AS expected, the race for the 2023 elective posts has commenced. While other positions are quite important, that of the President seems more vital to the geo-political zones and the various sub-ethnic groups in Nigeria. The Hope however observes that rather than seeking for the emergence of the best to occupy the President’s office and seat, various ethnic groups have brought to the fore the diversity in Nigeria’s pseudo-unity, each insisting on their ‘blood’ occupying the position.
THE South West is jostling for the position on the belief that former President Goodluck Jonathan has fulfilled the rotational slots of the other side of River Niger, and the North is currently in power, hence power ought to move to the South-West. The South East on the other hand has hinged its agitation on the perception that it has been marginalized and prevented from being at the helms of affair since the demise of late General Aguiyi Ironsi. To some Northern elements, standing for elections and voting are individual rights, which no party or ethnic manipulations could snatch away.
SECTIONAL agitations are traceable to the perceived blatant disregard for the principles of Federal character, as enshrined in the constitution, by the outgoing President. Many ethnic groups are willing to build on this incredulous legacy, and employ the President’s office as a means of empowering their kiths and kins thereby giving them slices of the national cake. Furthermore, given that the Fulani’s had used the opportunity of a son of the soil being in power to negotiate relevance and economic ascendancy, other ethnic nationalities have realized the opportunities of authoritative allocations, hence are keen in occupying the position to better the lives of ‘their people’ in a country where connection works faster than law.
WE also keenly observe that ethnic-centered politics had been the major determinants of Nigeria’s socio-political activities since independence. While efforts have been made over the years to minimize this idiocy, the 1999 Constitution, bequeathed by the military, ensured the erosion of true Federalism, empowered the office of the Nigeria President making the quest for the position, a do or die affair.
THE Hope views the charade towards the amendment of the said constitution by the National Assembly as a national embarrassment and deception of the populace. This deception, we believe, defines the insistence of Afenifere asocio political group in the South West, on the need to amend the constitution before any election takes place in Nigeria. Only the National Assembly, which at present, dissipates its energy on party issues in the Electoral Act, can take up its responsibility and give the nation a constitution that would cease the President, an all too powerful individual. The nation still has close to a year to aggregate all the interests and ideas articulated during the political ‘excursions’ of the National Assembly members to all the nooks and crannies of this nation in search of amendments to defective aspects of the 1999 constitution.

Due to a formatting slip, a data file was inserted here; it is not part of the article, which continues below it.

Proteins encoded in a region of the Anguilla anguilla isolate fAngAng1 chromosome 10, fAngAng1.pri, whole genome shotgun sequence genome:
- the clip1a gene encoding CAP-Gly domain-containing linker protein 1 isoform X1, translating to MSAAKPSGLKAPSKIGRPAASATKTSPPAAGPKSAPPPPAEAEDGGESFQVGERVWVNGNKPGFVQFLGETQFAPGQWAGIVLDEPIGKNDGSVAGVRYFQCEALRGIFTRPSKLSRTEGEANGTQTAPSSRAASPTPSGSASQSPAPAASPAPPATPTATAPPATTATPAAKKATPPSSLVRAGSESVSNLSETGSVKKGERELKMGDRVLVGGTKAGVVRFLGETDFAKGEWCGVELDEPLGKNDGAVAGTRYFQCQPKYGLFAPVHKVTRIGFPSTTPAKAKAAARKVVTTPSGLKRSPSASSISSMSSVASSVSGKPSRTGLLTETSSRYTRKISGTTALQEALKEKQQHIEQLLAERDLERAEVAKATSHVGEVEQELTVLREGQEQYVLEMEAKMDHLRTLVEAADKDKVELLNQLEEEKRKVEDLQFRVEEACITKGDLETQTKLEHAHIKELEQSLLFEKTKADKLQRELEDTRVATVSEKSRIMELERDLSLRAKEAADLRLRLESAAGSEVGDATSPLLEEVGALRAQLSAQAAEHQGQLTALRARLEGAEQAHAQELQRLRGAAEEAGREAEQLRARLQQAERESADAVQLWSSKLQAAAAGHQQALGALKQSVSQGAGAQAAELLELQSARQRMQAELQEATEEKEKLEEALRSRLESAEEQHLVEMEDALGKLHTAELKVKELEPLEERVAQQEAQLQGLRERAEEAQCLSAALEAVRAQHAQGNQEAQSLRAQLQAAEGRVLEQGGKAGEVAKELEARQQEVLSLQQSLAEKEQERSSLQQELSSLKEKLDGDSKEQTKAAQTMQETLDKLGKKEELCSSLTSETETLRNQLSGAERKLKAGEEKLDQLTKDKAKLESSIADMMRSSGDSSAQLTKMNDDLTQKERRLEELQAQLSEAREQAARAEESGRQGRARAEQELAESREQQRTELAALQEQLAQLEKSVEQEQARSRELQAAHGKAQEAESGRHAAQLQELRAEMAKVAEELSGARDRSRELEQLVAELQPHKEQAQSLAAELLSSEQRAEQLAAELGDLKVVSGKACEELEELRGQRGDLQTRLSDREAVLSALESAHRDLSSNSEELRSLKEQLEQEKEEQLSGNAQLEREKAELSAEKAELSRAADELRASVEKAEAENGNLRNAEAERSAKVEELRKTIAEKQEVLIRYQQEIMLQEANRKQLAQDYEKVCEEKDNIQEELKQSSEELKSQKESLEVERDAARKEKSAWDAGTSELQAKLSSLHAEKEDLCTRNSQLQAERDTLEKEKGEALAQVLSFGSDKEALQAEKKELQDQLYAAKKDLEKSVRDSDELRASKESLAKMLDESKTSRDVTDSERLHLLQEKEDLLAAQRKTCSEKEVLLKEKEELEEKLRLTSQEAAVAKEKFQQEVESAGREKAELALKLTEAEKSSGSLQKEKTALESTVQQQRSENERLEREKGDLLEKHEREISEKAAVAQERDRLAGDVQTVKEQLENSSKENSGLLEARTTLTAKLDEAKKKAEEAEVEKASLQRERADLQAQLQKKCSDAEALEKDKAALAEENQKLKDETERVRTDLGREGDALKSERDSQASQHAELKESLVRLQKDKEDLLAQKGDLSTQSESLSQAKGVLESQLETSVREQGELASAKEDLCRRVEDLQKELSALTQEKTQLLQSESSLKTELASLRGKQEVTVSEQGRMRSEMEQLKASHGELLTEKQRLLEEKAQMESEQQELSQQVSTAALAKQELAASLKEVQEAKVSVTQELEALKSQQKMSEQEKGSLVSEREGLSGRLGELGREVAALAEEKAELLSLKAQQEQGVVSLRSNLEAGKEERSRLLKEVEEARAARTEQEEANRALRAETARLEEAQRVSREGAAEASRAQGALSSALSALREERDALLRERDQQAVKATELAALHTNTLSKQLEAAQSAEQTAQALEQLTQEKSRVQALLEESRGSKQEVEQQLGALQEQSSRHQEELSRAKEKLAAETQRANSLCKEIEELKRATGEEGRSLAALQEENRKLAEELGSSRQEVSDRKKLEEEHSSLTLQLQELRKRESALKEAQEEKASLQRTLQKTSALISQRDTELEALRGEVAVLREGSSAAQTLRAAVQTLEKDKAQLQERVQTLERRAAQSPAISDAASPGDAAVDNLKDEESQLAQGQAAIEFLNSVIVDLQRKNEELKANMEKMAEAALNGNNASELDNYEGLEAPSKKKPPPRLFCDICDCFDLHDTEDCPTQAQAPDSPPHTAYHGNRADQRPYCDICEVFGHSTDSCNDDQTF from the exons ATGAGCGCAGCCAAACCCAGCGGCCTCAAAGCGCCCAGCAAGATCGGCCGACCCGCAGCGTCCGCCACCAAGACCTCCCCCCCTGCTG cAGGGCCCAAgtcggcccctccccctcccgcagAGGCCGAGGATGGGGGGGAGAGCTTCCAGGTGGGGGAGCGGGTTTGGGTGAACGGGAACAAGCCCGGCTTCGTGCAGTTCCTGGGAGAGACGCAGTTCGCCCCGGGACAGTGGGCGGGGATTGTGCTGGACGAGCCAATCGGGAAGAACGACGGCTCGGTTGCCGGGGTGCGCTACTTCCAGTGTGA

UNFORTUNATELY , but true is the fact that the current security challenges in Nigeria emanated from sectional agitations. The Yoruba, through the Oodua Peoples Congress, OPC started it after the death of the winner of the June 12 elections, and their militancy did not abate until a Yoruba man, though not supported by his kinsmen, became the President. In the North, the Boko Haram group became strengthened by those who claimed that Nigeria would burn if a Northerner did not regain the number one seat. Then, the present incumbent by oratory had prepared the mind of the Northerners for mayhem, until seat became theirs.
THE agitations of the Eastern Security Network, the Indigenous Peoples of Biafra, IPOB, and MASSOB, though tinted with the songs of secession,are in all intents and purposes geared towards controlling the affairs of a nation by all means. Unfortunately, armed bandits used to negotiate political offices become hard nuts to crack, and pain in the neck of the country after the political bouts have ended. More unfortunate is that the poor and struggling Nigerians often bear the brunt of the vicious political strategies to control power at the centre.
WE unequivocally state that while the quest for the seat of the President in 2023 by any qualified Nigerian is legitimate, ethnic-coloured agitations and the clandestine mechanisms involved in its actualization is an ill wind that does all no good. Until there is a constitution in place that actually recognizes and allows the diversity including the justifiable control of security and resources by Nigerians in their States and Local Governments, no ethnic group in power can assure and achieve the peace and unity enshrined in our national anthem.